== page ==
I"ve made at least two really good lens purchases this year. This is the one I find most intriguing.

It's a Nikon lens made a long time ago. It's the 25-50mm f4.0. I saw it sitting on the used shelf over at Precision Camera and I haggled on the price until it didn't make sense any more to leave it on the shelf. On a full frame camera it's ---- a 25-50mm equivalent (snicker).

Last night I found an interesting article about this lens and quite a few other Nikon lenses at a site I have never visited before. You might enjoy the articles there; especially if you are inclined to appreciate and enjoy some of the classic, older, Nikon manual focus lenses. The articles I found are on a Nikon website, tucked into a part of the site called, "Nikkor."

Here's the article I read about the 25-50mm lens: http://www.nikkor.com/story/0046/ The discussion of the design parameters and the process of creating the lens are very interesting. Even more interesting is just how good this lens is and how well it stands the tests of time.

I'd love to link to some retail website so you can order one and I can get a commission but, as you can see in the article, they stopped making this one (and a few other favorites of mine) a long time ago (1981).

We'll just have to enjoy the reading and keep our eyes peeled for mint examples, out in the wild...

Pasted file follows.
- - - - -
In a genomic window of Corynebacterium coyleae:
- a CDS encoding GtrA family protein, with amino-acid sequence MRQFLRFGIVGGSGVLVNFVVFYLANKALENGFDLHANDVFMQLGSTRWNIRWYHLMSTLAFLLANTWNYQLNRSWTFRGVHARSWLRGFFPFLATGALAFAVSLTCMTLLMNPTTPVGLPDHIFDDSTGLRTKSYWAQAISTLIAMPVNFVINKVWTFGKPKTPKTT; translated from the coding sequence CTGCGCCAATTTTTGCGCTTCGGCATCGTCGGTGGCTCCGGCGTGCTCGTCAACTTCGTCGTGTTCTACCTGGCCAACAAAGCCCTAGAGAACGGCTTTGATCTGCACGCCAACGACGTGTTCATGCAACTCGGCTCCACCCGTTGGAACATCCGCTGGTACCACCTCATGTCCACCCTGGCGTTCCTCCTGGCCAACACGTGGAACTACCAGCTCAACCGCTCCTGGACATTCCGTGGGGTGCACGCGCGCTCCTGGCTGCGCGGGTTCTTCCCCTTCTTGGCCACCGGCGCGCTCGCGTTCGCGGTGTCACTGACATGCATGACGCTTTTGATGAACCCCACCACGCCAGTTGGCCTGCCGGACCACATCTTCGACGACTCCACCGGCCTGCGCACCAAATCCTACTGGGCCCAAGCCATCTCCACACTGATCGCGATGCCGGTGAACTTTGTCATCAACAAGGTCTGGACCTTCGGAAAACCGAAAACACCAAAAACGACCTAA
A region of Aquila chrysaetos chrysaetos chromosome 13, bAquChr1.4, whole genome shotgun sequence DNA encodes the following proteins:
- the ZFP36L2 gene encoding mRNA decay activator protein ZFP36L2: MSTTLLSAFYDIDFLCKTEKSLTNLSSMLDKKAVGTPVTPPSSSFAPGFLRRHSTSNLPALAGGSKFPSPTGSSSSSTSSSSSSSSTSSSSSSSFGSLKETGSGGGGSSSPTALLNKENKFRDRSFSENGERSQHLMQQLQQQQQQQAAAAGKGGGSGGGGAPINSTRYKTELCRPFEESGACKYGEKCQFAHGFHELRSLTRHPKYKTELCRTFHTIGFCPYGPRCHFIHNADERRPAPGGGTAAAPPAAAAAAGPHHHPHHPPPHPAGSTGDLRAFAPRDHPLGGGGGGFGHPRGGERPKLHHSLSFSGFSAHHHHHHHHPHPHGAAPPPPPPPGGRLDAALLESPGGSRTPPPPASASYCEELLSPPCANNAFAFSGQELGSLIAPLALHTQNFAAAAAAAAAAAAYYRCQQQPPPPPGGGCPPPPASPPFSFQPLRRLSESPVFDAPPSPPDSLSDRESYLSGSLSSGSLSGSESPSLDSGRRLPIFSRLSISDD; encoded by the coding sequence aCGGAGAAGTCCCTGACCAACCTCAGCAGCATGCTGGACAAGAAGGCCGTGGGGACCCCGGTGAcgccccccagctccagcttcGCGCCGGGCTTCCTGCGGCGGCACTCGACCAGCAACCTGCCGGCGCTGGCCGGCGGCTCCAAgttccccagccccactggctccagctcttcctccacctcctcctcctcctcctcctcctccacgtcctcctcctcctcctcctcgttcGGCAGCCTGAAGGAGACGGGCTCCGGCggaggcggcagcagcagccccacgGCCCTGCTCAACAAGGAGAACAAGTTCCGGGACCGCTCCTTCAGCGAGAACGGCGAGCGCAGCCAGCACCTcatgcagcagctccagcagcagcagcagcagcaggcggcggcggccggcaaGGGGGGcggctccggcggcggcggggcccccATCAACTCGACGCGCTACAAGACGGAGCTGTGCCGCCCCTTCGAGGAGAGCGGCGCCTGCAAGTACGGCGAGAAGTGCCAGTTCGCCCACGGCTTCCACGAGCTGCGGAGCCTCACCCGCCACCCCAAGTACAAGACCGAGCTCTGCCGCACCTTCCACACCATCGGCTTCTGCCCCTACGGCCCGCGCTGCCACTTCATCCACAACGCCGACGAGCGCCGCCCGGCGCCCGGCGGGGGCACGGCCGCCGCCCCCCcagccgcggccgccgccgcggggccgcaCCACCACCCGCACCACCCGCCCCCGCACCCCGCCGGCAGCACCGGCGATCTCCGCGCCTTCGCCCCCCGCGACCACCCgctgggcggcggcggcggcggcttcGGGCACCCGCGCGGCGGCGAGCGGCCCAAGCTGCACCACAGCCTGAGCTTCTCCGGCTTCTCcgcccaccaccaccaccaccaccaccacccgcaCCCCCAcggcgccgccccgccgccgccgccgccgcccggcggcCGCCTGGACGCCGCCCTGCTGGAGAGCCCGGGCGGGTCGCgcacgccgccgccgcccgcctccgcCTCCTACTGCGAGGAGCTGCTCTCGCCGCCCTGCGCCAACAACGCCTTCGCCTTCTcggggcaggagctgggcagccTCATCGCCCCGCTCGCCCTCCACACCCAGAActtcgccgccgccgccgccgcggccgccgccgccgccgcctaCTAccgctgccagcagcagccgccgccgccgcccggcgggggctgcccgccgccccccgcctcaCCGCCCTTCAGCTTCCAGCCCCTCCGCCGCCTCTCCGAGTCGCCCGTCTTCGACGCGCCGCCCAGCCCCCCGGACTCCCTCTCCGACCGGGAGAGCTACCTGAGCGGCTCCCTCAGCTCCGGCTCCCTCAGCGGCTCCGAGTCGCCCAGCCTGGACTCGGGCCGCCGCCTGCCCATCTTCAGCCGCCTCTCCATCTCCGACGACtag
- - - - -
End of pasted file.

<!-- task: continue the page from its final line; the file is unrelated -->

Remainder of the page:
There are articles at the site on several of my other favorite Nikon lenses; including: the 105mm f2.5 ai and the 135mm f2.0 ai. If you are a dyed in the wool Canon shooter you can ignore this.

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Jean Marc Schwartz said...

Hi, did you knew this one ?


Happy holidays.

James Pilcher said...

How do you reliably manual focus these older Nikkor lenses on a modern digital body, especially when on the run? The optical viewfinder screens on DSLR cameras are not optimal for precision manual focusing, are they? Admittedly, there is some DOF forgiveness at the shorter focal lengths, but give me an EVF with optional MF magnification and/or peaking any day of the week. In some ways I'm a stick-in-the-mud traditional shooter that complains about the extreme complexity of new cameras, but I ran as quickly as I could toward the EVF future.

On the other hand, I'm willing to let a professional like Kirk Tuck tell me that that the whole DSLR focusing issue is overblown.